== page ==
General battery charging question - AGM

stereoman405stereoman405 Solar Expert Posts: 56 ✭✭✭✭
No solar specific, but I figured the same principals should apply.

I have an aftermarket dual battery setup in my rig and have a charging question for you.

It basically consists of an isolator that both batts hook up to, and there is an in cab switch that essentially lets you choose between charging each batt together (in parallel) or keep them isolated. (Saves one in reserve.) I just installed two high end 68AH 12v Odyssey AGM's.

When the engine is running and both batts are linked and charging, I noticed that the isolator itself causes a rough .24V drop going from one post to the other. I then add that to another rough .50V loss from the 4' of wire going to 'Batt B' for a net .75V or almost 1V loss from alternator to Batt B.

To sum up, when the alternator is putting out 14.39V to batt A, batt B will only get 13.34V. So it is a lopsided charge.

My concern is that if its impossible for batt B to ever break 13.3V of charge, then that might mean it will never get fully charged and suffer a shorter life.

So my question is, will 13.3v be enough to keep and AGM relatively healthy? I know an automotive alternator is less than efficient to begin with but I'm wondering if it's worth the cost to run larger cabling to cut loss down, or try to figure something else out.

The nice thing is that when they are paralleled, both batts are being drawn from so 'Batt B' is still getting a little workout, not just a float charge.

Comments

  • nielniel Solar Expert Posts: 10,300 ✭✭✭✭
    Re: General battery charging question - AGM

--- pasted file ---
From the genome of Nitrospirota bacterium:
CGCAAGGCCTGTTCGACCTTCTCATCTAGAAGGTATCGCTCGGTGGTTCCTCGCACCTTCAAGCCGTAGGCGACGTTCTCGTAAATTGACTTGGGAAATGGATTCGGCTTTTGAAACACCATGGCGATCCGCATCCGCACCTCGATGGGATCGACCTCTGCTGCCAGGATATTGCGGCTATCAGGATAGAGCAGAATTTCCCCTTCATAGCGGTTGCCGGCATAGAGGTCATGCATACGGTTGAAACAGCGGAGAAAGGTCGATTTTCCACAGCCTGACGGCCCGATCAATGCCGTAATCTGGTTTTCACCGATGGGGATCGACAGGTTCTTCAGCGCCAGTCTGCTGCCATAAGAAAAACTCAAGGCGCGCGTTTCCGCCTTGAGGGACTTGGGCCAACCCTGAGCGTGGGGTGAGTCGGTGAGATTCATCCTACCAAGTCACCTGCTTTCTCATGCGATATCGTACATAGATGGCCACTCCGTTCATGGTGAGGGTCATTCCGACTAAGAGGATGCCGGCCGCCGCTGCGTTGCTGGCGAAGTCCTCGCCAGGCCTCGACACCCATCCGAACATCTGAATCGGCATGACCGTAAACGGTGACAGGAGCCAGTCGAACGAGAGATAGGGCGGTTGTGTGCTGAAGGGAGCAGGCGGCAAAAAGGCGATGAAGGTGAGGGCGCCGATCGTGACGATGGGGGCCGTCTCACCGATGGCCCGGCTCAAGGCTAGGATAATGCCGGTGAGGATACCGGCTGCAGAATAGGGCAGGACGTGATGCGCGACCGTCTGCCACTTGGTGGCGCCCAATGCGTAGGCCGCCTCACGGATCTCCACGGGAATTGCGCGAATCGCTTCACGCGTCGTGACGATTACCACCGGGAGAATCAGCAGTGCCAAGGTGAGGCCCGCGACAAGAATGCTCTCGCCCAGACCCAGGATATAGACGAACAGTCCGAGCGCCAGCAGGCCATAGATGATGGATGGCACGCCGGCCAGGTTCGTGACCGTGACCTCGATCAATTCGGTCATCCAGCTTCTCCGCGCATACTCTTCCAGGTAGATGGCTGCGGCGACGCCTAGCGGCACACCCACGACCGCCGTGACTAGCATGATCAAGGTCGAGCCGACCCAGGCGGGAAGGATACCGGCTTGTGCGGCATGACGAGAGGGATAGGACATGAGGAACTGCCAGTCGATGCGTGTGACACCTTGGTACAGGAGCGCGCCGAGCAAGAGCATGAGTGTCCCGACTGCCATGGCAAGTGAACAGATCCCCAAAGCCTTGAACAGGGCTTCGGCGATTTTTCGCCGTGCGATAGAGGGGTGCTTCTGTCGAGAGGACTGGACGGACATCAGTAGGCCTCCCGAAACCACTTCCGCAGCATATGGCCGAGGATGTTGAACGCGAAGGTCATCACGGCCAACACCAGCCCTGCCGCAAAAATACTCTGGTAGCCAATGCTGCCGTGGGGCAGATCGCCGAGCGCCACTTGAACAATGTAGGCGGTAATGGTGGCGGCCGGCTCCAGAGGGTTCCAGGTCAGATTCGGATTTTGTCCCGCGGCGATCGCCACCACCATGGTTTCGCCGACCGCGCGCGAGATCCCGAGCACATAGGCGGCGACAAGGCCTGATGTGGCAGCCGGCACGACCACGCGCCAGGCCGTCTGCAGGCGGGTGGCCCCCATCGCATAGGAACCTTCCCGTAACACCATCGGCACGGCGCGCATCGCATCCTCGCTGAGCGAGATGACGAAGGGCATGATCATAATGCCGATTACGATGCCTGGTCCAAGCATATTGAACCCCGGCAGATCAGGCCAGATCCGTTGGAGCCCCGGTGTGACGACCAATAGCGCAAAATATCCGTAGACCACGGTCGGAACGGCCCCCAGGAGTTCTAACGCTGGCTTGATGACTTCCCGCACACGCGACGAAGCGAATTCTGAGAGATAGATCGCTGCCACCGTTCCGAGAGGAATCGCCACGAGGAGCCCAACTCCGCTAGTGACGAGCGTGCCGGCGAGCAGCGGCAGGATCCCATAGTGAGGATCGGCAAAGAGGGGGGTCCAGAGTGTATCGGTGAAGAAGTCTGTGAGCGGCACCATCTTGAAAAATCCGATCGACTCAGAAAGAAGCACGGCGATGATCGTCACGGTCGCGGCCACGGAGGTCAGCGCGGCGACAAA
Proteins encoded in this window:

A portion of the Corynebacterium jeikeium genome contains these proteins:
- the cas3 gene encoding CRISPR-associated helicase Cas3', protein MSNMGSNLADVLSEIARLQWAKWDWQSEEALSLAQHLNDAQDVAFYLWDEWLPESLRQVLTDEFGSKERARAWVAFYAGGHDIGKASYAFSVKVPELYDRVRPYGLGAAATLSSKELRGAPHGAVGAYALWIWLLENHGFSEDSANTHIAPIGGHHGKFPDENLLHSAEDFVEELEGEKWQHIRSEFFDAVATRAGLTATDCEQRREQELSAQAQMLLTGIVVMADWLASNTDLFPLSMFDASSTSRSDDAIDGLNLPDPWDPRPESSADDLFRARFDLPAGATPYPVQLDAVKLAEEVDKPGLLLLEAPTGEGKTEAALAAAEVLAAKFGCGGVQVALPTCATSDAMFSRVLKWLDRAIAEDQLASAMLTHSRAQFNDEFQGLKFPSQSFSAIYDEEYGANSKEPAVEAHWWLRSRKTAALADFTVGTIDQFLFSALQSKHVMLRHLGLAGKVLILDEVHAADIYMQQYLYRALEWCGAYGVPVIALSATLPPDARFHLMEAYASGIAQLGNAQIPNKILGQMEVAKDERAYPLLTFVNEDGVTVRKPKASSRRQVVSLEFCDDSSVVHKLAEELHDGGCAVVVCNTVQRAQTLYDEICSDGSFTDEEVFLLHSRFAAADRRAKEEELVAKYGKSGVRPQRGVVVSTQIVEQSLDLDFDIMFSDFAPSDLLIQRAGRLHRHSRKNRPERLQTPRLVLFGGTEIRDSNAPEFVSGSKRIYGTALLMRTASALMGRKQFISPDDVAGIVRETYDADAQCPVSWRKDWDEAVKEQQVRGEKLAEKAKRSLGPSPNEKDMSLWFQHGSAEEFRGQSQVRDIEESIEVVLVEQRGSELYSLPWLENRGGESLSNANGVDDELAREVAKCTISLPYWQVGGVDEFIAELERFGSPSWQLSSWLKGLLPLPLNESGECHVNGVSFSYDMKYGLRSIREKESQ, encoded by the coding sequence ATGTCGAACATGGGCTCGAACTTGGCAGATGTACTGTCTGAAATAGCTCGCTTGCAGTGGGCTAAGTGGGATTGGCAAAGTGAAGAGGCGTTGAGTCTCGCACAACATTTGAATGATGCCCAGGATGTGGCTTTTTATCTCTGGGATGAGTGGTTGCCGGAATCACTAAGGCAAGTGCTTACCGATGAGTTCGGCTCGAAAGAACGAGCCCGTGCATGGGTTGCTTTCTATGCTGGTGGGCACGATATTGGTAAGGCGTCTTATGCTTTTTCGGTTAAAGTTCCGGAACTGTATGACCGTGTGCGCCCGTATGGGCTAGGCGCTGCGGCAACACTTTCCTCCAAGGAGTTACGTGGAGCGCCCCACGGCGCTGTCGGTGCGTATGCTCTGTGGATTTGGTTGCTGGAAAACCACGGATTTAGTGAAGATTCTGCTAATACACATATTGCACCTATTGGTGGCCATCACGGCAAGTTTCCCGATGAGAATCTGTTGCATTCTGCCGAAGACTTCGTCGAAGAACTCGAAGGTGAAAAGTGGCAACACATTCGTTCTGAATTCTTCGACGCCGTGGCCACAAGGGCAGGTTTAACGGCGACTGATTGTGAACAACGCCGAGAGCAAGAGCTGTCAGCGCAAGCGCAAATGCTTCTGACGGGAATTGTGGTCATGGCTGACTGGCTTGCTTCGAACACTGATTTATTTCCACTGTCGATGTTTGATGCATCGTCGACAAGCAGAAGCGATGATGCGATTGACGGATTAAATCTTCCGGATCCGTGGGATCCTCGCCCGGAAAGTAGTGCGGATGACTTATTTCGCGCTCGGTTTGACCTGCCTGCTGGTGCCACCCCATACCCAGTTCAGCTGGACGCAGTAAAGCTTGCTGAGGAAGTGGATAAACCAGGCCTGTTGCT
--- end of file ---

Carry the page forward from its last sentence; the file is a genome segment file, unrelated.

13.3v is about a float voltage for most agms so i believe it would be maintained, but getting to a full charge in the first place without exceeding the battery's max voltage is the main goal. check the manufacturer's specs on bulk and float charge levels to see how well you are actually doing.
  • landyacht.318landyacht.318 Solar Expert Posts: 82 ✭✭✭✭
    Re: General battery charging question - AGM

    What type of isolator are you running?

    Is it a Diode type with the cooling fins?
    or
    Is it a rounded cylinder Solenoid/ Relay which is activated by a switched 12 volts?

    I would not be happy with 13.39 volts when charging an expensive battery, unless it were already fully charged.

    The Diode type isolators are known for their voltage drop. There is one brand out there that claims only a 0.05volt drop. I forget the brand.

    The Solenoids vary greatly in quality. The contacts inside can wear out and cause the whole thing to heat up over time.

    There are smart solenoids that only parallel the batteries after the starting battery is fully charged, and do not require wiring in of a switched 12 volts from the ignition.